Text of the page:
In the May 11, 2015 issue of Nature, a team of University of Chicago scientists including a CRI bioinformatician published findings that could help doctors overcome some types of treatment resistance in melanoma tumors.

Immunotherapeutic approaches—those that use the body’s own immune system to help fight cancer—have revolutionized the treatment of melanoma. However, only some patients respond to these treatments. In others, tumors are able to shield themselves from T cells, the body’s main weapon against cancer cells, by producing high levels of the intracellular messenger beta-catenin. In their paper “Melanoma-intrinsic β-catenin signalling prevents anti-tumour immunity,” Stefani Spranger, PhD, and Thomas Gajewski, MD, PhD, of the Department of Pathology and Riyue Bao, PhD, of the Center for Research Informatics describe the pathway by which these tumors prevent invasion by T cells, and also suggest ways to circumvent this mechanism and improve treatment in resistant tumor types.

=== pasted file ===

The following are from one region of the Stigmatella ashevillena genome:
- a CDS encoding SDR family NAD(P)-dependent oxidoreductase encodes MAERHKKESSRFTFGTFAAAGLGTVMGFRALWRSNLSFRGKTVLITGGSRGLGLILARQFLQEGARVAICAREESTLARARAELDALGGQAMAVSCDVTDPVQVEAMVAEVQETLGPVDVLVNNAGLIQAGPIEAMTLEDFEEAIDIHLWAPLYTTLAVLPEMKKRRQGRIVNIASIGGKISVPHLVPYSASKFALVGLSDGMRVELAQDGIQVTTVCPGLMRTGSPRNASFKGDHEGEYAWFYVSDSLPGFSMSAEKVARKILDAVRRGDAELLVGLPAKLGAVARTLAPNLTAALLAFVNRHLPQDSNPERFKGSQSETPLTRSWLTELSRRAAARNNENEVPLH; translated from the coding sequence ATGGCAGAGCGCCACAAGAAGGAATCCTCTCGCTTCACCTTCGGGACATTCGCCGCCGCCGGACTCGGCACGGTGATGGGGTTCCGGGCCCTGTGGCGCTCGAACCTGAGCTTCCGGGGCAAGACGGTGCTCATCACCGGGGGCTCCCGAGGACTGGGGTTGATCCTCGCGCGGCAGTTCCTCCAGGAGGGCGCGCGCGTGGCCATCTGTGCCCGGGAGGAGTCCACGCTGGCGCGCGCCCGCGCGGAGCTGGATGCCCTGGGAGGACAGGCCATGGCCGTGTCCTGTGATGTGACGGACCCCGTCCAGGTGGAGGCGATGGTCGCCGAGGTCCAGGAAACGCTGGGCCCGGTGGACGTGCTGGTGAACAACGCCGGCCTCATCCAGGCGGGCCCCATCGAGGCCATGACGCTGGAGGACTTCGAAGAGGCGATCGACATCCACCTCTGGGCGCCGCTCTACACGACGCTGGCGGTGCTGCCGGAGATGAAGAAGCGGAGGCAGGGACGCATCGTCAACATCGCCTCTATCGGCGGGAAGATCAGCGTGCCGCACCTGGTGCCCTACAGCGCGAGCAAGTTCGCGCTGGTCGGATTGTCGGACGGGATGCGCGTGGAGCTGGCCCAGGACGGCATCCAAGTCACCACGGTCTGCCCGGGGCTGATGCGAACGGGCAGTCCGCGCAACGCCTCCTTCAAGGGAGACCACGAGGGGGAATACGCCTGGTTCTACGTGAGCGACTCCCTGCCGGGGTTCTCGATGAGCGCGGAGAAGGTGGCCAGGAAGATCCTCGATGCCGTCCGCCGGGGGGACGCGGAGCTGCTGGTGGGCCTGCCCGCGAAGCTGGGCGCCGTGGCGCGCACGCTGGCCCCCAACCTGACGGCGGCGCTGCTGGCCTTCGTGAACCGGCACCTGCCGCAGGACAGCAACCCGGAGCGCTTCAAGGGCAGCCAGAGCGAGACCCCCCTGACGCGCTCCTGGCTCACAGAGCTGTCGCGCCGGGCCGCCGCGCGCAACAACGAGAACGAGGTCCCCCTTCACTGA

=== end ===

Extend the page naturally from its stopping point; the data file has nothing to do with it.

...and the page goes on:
The research team identified beta-catenin as the likely relevant factor by analyzing and comparing tumor tissue samples from 106 patients whose tumor tissue exhibited T cell–driven inflammation and 91 whose tumors were resistant to T cells, using genomic data from The Cancer Genome Atlas. CRI bioinformatician Riyue Bao used our Bioinformatics Core resources to perform the analysis of this exome-sequencing data, which included assessing the expression of six beta-catenin target genes. The analysis revealed that far more of the tumors that blocked T cells had a high level of beta-catenin signaling than those that did not block T cells.

The researchers then used experiments in mice to confirm this finding and unravel the details of how the beta-catenin signaling pathway works to block T cells and prevent inflammation. They also experimented with potential interventions that could disrupt this pathway and found that injection of a specific type of dendritic cell into tumors overcame T cell resistance and allowed inflammation to occur. This discovery could lead to improving the effectiveness of immunotherapeutic treatment in patients with these resistant tumors—and although the study pertained to melanoma, the researchers believe the findings are likely to be applicable across many types of tumors.

Read more about this discovery at the Science Life blog, and find the full paper here.